Length: 4 miles
The highlight of this trail is the Gazebo, at about 1900 feet in elevation, where there are magnificent panoramas of Skytop Lodge, the Lake, Camelback Mountain, the Delaware Water Gap and an endless stretch of forest. This is an excellent vantage point from which to watch migrating hawks and flaming foliage in autumn, or to just relax and enjoy the beauty of nature at any season. It’s not necessary to hike the entire trail at once – many people walk to the Gazebo via one route and return by another. The trail is also challenging for cross-country skiing in winter but steep sections are also used by downhill skiers who the right-of-way.
Length: 3 miles
An old, wide road leads from a small parking lot to one of the most picturesque vistas in the Poconos: the summit of Skytop, or East Mountain. On a clear day, the Delaware Water Gap and the ski slopes of Shawnee Mountain are visible in the distance, and Skytop Lake and the Lodge are in view right below the vista. Hikers have the chance to see warblers, hawks, hognose snakes, snowshoe hares and black bears.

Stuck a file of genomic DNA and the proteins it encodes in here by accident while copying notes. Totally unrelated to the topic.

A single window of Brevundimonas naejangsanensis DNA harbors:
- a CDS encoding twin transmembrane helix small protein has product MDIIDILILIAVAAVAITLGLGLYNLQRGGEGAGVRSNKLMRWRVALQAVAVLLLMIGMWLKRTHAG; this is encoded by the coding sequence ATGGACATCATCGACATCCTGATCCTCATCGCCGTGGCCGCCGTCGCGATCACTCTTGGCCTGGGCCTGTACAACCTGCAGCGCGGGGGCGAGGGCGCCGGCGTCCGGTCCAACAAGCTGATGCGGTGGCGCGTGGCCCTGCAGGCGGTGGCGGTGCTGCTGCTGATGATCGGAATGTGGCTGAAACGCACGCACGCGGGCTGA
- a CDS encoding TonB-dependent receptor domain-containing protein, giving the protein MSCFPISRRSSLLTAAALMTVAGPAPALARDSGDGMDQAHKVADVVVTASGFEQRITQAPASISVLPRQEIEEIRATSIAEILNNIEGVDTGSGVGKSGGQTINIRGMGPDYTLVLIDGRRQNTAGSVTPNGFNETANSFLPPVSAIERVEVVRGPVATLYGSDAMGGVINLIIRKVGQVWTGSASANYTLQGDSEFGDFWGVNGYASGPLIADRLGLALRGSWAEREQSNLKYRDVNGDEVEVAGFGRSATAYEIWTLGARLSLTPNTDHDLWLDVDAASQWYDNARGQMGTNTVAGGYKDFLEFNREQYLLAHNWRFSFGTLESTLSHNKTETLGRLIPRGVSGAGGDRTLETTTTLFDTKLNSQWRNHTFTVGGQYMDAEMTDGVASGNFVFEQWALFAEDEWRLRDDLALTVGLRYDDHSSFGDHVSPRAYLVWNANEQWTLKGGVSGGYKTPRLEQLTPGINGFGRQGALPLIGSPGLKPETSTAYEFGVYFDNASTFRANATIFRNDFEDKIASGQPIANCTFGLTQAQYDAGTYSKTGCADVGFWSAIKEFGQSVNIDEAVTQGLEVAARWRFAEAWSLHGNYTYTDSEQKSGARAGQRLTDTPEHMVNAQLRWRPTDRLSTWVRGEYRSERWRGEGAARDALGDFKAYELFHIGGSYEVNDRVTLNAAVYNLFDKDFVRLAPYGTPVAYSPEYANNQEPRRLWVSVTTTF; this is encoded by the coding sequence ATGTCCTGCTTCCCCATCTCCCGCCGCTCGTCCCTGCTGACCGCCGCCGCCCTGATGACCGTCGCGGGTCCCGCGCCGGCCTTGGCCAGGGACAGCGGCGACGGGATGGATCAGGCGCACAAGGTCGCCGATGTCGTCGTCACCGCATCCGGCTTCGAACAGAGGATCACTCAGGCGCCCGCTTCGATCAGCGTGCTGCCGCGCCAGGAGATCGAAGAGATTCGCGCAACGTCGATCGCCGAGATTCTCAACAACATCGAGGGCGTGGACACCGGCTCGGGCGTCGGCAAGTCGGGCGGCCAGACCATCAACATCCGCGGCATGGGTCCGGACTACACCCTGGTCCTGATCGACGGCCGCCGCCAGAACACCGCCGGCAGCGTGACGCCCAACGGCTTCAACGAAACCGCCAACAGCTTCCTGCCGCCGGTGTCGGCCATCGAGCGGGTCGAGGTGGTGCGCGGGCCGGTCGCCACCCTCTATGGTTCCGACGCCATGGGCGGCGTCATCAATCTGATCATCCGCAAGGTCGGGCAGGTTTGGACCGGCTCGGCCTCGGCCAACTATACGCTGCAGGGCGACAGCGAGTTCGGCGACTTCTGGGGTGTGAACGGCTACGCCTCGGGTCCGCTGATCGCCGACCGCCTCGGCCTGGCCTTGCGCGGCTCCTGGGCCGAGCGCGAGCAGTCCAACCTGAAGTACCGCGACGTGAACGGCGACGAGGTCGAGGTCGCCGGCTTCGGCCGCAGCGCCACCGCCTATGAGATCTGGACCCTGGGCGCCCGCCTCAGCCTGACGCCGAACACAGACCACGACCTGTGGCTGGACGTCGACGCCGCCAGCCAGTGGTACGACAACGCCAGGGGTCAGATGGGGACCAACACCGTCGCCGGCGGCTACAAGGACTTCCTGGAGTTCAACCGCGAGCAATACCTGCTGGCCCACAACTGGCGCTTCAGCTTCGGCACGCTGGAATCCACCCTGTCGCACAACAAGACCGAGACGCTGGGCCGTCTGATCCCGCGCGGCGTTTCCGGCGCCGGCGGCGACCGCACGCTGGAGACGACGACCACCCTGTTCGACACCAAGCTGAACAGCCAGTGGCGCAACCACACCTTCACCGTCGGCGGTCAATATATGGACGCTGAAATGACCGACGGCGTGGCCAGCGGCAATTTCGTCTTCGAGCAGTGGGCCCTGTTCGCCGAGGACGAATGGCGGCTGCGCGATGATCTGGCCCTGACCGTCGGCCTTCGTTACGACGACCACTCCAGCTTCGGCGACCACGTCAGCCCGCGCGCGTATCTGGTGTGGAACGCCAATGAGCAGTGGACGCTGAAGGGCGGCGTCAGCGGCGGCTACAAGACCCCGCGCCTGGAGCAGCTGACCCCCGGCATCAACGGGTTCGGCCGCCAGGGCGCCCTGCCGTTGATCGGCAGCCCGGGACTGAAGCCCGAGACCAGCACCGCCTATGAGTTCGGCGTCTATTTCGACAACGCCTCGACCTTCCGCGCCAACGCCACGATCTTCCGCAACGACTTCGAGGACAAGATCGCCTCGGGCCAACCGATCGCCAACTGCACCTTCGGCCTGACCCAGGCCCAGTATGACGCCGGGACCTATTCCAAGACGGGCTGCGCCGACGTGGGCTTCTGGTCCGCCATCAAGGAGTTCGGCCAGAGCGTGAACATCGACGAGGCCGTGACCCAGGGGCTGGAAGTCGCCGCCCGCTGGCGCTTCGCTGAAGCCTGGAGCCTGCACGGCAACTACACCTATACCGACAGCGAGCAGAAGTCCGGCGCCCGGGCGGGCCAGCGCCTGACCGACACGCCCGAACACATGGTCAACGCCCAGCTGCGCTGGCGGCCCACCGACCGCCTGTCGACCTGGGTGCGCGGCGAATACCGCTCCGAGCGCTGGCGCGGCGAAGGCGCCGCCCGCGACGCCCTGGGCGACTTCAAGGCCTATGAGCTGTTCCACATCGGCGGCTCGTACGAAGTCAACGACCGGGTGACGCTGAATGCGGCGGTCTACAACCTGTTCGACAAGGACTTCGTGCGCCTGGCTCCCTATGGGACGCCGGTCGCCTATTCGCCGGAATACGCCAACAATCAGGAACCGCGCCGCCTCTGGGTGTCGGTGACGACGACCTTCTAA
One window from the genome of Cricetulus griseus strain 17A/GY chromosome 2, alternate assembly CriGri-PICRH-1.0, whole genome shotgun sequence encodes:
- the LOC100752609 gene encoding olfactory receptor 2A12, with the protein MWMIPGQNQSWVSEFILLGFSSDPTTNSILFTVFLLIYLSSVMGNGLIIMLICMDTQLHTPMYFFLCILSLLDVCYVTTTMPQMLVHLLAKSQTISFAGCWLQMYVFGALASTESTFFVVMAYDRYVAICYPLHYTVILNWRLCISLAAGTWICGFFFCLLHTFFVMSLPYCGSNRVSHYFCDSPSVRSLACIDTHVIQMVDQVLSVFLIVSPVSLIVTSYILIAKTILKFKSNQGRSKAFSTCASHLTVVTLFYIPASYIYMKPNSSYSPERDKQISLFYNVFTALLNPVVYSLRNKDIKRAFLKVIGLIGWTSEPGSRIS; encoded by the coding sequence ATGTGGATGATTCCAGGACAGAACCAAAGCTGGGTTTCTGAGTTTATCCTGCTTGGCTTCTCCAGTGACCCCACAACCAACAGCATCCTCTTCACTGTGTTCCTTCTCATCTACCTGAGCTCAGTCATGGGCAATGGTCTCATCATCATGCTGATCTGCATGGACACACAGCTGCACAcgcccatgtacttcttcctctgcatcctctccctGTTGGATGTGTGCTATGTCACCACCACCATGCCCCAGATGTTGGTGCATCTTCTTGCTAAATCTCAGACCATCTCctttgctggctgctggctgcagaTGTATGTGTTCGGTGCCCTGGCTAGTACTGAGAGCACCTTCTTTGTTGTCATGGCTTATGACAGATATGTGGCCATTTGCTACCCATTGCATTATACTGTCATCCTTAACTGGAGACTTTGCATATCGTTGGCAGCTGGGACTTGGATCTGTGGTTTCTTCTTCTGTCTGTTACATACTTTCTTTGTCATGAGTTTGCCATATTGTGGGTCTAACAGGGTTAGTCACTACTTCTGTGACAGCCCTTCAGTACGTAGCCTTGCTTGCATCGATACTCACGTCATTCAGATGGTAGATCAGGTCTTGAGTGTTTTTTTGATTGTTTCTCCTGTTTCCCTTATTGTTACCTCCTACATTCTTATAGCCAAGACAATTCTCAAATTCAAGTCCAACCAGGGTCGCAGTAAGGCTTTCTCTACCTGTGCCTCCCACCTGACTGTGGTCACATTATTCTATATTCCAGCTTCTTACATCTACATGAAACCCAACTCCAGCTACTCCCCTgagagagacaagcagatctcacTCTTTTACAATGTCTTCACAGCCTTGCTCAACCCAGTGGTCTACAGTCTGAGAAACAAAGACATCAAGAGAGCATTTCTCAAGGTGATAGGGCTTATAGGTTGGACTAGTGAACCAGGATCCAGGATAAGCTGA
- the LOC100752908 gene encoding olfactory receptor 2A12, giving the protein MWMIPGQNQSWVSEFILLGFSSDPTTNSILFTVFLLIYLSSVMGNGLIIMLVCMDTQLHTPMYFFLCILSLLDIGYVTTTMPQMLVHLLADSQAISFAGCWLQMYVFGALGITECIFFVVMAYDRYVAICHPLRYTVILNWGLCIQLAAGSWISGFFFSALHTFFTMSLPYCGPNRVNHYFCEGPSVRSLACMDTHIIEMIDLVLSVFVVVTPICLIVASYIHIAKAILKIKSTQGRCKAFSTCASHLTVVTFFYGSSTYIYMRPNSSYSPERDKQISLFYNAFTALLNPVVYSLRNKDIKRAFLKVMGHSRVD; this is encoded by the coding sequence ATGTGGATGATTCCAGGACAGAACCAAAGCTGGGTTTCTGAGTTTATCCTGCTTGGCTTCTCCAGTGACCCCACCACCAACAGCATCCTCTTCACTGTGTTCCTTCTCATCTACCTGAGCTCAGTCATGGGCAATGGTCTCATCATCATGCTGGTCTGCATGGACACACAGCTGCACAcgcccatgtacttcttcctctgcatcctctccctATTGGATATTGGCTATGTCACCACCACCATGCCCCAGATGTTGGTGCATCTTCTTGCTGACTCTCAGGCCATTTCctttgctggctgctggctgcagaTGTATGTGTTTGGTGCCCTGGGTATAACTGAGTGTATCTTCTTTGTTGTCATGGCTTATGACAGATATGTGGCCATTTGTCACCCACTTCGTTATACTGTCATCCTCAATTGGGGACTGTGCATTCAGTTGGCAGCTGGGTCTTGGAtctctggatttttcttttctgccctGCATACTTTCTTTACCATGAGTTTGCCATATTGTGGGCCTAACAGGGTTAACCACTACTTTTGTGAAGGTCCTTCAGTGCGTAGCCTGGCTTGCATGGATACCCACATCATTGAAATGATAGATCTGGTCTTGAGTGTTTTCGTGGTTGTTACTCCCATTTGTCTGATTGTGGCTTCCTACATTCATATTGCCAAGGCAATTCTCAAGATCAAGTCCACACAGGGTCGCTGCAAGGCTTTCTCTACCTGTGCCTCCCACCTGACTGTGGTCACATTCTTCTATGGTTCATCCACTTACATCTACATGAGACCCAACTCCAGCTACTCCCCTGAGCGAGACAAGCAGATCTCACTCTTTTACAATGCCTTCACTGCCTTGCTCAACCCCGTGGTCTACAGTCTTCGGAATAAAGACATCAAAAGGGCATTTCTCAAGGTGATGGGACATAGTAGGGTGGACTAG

Length: 7.5 miles
Goose Pond is one of the most isolated, wild places on Skytop’s property. Hikers have the opportunity to see a spectacular view straight from the Canadian wilderness – a forest of northern spruces and tamaracks and a thicket of Highbush blueberry that open up to the placid waters of Goose Pond and the dramatic hills of Skytop Mountain in the background. In the autumn, the blueberry bushes turn flaming red and the tamaracks is a golden yellow – one of Skytop’s most photogenic scenes. The route also contains marshes, blueberry swamps and open, boggy areas where a peat-mining operation existed many years ago – the old rusted machinery and peat mounds are still there. To fully enjoy the beauty and serenity of the Goose Pond Trail, we a half day is required, although we recommend planning for a full day. For safety reasons, the Activities Staff should be notified of your hike beforehand.
Length: 2 miles
This trail leads through young mixed oak forests and then along the edge of a white pine plantation, then continues to its end at the junction of the Trout Stream and Skytop Mountain trails, where the hiker can then go either up the mountain to the vistas or up the stream to Indian Ladder Falls.
Length: 1.5 miles
This trail runs downhill through pines, just a short distance from the Trout Stream parking lot. It is a great place to look for various species of owls, and has a small pond where amphibians come to breed in the spring.
Length: 1.9 miles
The Raven Trail features mixed oak forests, northern hardwoods, rock outcrops (with porcupine dens), scenic beaver marshes, a beautiful stretch of the Leavitt Branch with small waterfalls and a dark, mature Norway spruce grove. A great diversity of nesting songbirds, resident mammals, and amphibians inhabit the remote forests and wetlands along the trail, as well as many colorful spring wildflowers. There are several rocky, uneven sections, and a gradual uphill at the beginning.